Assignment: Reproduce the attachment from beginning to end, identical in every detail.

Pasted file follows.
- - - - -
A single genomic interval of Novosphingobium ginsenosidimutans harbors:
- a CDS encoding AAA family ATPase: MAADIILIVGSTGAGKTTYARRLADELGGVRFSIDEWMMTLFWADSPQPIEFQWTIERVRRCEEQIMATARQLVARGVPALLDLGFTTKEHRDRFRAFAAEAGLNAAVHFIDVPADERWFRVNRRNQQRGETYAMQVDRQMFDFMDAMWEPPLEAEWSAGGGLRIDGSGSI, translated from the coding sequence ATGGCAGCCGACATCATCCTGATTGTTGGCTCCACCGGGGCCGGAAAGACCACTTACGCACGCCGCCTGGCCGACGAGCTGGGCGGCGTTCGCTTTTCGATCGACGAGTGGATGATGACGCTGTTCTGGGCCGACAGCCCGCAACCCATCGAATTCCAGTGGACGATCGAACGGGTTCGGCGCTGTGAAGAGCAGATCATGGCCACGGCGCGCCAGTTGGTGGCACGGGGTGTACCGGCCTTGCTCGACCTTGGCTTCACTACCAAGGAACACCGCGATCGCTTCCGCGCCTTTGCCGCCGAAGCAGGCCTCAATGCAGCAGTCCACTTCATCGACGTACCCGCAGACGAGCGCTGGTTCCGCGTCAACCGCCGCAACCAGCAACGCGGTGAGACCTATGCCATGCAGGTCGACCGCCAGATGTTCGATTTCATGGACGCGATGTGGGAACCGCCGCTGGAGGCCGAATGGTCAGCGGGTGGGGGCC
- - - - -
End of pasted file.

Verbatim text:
A single genomic interval of Novosphingobium ginsenosidimutans harbors:
- a CDS encoding AAA family ATPase: MAADIILIVGSTGAGKTTYARRLADELGGVRFSIDEWMMTLFWADSPQPIEFQWTIERVRRCEEQIMATARQLVARGVPALLDLGFTTKEHRDRFRAFAAEAGLNAAVHFIDVPADERWFRVNRRNQQRGETYAMQVDRQMFDFMDAMWEPPLEAEWSAGGGLRIDGSGSI, translated from the coding sequence ATGGCAGCCGACATCATCCTGATTGTTGGCTCCACCGGGGCCGGAAAGACCACTTACGCACGCCGCCTGGCCGACGAGCTGGGCGGCGTTCGCTTTTCGATCGACGAGTGGATGATGACGCTGTTCTGGGCCGACAGCCCGCAACCCATCGAATTCCAGTGGACGATCGAACGGGTTCGGCGCTGTGAAGAGCAGATCATGGCCACGGCGCGCCAGTTGGTGGCACGGGGTGTACCGGCCTTGCTCGACCTTGGCTTCACTACCAAGGAACACCGCGATCGCTTCCGCGCCTTTGCCGCCGAAGCAGGCCTCAATGCAGCAGTCCACTTCATCGACGTACCCGCAGACGAGCGCTGGTTCCGCGTCAACCGCCGCAACCAGCAACGCGGTGAGACCTATGCCATGCAGGTCGACCGCCAGATGTTCGATTTCATGGACGCGATGTGGGAACCGCCGCTGGAGGCCGAATGGTCAGCGGGTGGGGGCC